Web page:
The Sony A450 is an awesome SLT camera. If you don't currently own a lens for your camera or are shopping for another lens, this article will cover the top 6 lenses for the Sony DSLR-A450.
Here are the best Sony A450 lenses:
- Standard Lens - Sony 50mm f/1.8 SAM DT
- Portrait Lens - Sony 85mm F1.4 ZA CZ
- Zoom Lens - Sony 28-75mm f/2.8
- Wide Angle Lens - Sony DT 11-18mm f/4.5-5.6
- Fisheye Lens - Sony 16mm f/2.8
- Macro Lens - Sony 100mm f/2.8 Macro
Below, the top Sony lenses are split up by focal length. Also covered are more options covering a range of prices.
An awesome combo of light weight and very compact size. Quiet and fast autofocus is provided from a built-in autofocus motor.
The circular aperture allows you to close down by 2-stops and still have an almost circular aperture. The result is spectacular bokeh and greater flexibility in managing depth of field.
This is one of the first lenses from the intro of the A-mount for autofocus. Because of how old the lens is, the autofocus is done by the built-in motor in the A450's camera body.
Autofocus that is physically coupled can be slow and noticeably noisy. If that is not a huge concern for you the picture quality is beautiful. You will end up with eye-catching bokeh and a classic look to your images.
A further significant advantage of this lens is the cost. It is noticeably more inexpensive when compared with the Sony 50mm f/1.8 and additionally could be the cheapest lens on the list.
Marginally faster compared to the f/1.8, nevertheless, that can actually be important when you are shooting in low light. That without a doubt comes at an additional cost.
It is still a small and lightweight lens that fits comfortably on the A450 and can fit into virtually any camera bag.
A moderately less expensive alternative is the Minolta AF 50mm f/1.4. Keep in mind that they can be very hard to find in usable condition. It also was built with coupled autofocus, which is worse than lenses that contain built-in motors.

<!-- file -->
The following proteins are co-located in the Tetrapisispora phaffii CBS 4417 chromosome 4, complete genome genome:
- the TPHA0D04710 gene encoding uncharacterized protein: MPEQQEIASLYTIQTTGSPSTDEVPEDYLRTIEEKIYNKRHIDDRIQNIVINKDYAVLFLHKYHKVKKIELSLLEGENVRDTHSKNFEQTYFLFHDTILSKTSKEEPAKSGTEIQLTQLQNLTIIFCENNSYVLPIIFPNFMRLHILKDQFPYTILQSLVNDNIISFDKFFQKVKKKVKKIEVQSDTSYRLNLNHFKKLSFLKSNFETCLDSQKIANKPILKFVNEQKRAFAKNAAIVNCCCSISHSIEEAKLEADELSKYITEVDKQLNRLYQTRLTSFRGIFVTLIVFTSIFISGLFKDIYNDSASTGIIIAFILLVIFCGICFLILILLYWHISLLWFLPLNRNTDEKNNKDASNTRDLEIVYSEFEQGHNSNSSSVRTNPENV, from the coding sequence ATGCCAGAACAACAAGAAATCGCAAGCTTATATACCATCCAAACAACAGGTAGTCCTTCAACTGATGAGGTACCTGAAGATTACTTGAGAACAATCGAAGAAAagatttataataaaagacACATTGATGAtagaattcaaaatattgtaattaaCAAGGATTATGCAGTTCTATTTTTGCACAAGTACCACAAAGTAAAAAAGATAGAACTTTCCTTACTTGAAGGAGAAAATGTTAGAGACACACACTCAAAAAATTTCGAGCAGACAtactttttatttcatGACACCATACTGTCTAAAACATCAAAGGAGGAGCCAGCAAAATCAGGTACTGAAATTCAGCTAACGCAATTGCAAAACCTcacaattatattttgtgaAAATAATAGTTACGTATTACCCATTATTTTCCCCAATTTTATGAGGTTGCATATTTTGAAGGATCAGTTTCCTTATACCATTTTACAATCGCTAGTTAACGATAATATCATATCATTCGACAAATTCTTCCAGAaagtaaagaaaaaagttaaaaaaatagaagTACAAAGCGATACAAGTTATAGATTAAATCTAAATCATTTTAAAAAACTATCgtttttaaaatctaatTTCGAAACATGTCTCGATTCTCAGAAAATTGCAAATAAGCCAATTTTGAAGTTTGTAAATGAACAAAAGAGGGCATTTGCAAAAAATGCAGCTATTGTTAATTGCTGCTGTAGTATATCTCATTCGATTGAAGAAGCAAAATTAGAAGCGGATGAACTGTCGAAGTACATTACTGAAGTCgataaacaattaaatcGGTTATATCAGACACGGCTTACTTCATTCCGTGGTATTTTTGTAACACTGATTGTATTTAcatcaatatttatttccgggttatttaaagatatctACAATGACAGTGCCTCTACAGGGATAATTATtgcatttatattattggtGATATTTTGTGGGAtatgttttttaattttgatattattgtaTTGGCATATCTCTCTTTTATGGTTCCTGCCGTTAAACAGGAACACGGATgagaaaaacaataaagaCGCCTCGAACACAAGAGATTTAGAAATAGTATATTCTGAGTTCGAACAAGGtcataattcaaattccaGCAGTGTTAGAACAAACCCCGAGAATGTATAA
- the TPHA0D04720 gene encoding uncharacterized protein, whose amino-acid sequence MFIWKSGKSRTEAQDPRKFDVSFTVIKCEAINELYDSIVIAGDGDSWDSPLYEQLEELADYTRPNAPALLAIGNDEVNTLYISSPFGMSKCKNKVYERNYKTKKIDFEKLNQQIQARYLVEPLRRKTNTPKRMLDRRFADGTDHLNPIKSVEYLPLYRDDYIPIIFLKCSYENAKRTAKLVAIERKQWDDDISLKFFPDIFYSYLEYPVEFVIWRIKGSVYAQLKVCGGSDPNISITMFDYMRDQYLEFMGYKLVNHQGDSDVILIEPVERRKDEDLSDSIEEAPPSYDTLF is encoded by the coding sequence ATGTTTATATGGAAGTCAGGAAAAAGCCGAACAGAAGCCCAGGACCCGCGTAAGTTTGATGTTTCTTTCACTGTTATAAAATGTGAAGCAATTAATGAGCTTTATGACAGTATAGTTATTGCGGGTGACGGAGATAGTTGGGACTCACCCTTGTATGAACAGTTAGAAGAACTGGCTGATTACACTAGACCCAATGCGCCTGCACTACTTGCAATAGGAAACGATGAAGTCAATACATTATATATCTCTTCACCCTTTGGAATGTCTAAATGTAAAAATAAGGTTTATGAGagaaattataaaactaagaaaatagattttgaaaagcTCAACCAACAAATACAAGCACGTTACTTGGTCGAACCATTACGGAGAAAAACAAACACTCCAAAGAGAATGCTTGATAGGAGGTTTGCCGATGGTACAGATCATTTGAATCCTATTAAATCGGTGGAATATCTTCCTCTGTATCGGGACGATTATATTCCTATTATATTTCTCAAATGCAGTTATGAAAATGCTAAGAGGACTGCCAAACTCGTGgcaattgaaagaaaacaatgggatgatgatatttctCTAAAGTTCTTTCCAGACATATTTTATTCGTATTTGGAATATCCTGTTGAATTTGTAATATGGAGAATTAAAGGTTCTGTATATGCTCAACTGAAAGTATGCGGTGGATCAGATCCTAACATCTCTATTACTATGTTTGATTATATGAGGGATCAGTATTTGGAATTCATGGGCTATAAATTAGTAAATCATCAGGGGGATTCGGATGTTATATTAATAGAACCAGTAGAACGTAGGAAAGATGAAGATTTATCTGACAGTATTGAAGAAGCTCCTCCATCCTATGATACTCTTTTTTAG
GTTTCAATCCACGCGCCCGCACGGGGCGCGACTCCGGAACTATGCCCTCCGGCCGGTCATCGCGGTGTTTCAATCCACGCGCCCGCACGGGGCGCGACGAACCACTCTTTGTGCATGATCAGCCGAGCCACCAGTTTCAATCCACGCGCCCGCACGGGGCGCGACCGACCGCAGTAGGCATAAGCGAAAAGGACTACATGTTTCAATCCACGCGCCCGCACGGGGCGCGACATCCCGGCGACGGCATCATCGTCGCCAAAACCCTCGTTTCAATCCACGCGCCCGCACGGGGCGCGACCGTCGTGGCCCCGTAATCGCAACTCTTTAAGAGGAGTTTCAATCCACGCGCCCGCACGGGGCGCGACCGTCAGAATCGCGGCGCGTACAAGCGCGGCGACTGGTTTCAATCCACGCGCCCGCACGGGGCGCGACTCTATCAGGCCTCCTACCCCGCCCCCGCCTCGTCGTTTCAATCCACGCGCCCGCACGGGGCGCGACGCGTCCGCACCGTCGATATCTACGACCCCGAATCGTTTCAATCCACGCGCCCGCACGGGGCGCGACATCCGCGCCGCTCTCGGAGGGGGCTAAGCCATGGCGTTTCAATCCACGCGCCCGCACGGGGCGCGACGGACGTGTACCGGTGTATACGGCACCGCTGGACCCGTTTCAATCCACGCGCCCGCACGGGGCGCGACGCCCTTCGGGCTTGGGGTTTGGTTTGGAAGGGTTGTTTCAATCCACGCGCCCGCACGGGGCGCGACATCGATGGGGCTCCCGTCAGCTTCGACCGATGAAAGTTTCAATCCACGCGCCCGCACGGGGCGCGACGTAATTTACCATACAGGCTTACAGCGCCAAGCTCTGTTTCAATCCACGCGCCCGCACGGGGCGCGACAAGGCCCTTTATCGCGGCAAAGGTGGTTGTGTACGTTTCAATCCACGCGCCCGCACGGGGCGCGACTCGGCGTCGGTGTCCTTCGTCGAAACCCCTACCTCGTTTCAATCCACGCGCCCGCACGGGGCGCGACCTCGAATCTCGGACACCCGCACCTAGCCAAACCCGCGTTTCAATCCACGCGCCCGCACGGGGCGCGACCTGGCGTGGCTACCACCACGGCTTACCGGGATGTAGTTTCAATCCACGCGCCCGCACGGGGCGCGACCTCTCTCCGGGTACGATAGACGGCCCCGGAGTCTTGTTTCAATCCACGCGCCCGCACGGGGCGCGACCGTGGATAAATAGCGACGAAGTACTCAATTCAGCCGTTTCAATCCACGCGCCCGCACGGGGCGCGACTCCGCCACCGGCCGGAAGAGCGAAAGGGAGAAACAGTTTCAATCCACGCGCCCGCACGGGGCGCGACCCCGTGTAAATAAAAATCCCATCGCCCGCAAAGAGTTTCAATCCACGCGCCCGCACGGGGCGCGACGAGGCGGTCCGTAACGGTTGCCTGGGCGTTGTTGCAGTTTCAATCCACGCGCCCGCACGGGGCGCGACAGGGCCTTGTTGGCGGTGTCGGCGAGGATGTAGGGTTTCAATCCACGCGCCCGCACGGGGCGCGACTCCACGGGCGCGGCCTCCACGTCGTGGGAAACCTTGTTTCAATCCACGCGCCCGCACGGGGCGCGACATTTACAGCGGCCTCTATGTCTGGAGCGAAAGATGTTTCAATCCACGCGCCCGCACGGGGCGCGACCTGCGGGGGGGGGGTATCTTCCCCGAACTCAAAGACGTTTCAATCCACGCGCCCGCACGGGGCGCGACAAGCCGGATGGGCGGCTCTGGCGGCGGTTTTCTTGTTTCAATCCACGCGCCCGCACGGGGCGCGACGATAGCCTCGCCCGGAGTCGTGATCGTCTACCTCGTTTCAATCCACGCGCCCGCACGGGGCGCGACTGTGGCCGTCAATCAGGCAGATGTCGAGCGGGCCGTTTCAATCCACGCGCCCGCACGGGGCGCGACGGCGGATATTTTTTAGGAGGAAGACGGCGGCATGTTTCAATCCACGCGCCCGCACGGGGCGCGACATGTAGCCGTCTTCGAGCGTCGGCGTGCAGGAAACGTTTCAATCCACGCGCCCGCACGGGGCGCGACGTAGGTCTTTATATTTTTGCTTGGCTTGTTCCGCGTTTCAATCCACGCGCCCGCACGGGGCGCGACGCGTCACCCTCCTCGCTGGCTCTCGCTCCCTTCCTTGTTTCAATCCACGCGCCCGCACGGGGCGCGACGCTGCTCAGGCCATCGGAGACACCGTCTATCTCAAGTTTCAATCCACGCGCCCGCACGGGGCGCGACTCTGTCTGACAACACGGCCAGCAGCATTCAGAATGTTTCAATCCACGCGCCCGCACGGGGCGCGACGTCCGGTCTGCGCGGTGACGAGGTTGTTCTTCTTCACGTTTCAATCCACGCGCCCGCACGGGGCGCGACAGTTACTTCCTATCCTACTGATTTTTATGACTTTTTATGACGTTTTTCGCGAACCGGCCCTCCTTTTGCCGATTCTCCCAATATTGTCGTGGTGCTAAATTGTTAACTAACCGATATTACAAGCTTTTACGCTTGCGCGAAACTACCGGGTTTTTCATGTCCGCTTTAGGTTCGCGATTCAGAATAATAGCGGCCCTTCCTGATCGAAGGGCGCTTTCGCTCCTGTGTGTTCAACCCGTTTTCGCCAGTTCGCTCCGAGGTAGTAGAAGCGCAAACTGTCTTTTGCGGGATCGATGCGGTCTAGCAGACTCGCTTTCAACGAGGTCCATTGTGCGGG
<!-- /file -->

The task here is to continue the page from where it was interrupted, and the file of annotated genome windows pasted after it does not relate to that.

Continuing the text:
Portrait & Telephoto Lens
Sony showed off with this lens. Zeiss built the lens. The ZA (Zeiss Alpha) indicates that Zeiss created the lens specifically for the A-mount.
This is a great lens. Razor-sharp corner-to-corner with brilliant colors that creates impressive portraits.
A potential downside is that it is fairly heavy on account of being built like a tank and the autofocus can seem slow at times. Take into account, that you will run into similar problems with any 85mm f/1.4.
The Rokinon is a budget option that is convenient to buy. A lower price comes from the fact that the lens doesn't have autofocus.
At f/1.4 manually focusing will need a bit of practice. Closing down the aperture to f/2.8 or f/2 makes focusing much easier and you will still get wonderful bokeh.
This lens falls in the middle of the range of prices for the other 2 lenses. Obtaining a used copy in acceptable condition can be challenging due to a small available supply.
The lens does have autofocus, but it uses a mechanical coupler and is driven by an in-camera body motor. This makes it fairly loud and slow.
A Double-Gauss optical design is older and only contains six elements. A benefit to this is images possess a classic look that can not be made by current lenses that contain many more lens elements.
Sony A450 Zoom Lenses
A fast zoom lens that is outstanding for night events, indoor shooting, travel, and family photos. It is a well-constructed lens with quiet autofocus.
It is often compared to the excellent Zeiss 24-70mm, but it is around half the weight and costs less. Both lenses create pro results.
- Very usable zoom range.
- Great value used.
- Constant aperture.
- Smooth Autofocus Motor (SAM).
While still creating terrific results, this lens is a more affordable alternative. It's not a pro lens, consequently, so long as you don't require all the bells and whistles, it is a very good lens.
For a telephoto zoom, it gives you an excellent zoom range for taking images of wildlife, children outdoors, and sports.
Picture sharpness is good and the autofocus is fast. The lens is constructed of plastic, which will help reduce weight.
This is a borderline super-telephoto lens due to the zoom range. It's a terrific low-cost solution for when you want lots of reach.
The lens is only 2.8 inches (7.1 cm) in diameter, 4.8 inches (12.2 cm) long, and comes in at 1 pound 2 ounces (510g). While that's not light, many pro telephotos are multiple times heavier.
For a bit better overall performance you can look for the Sony 70-300mm f/4.5-5.6 SSM ED G-Series, but count on paying around twice as much.
Wide Angle Lens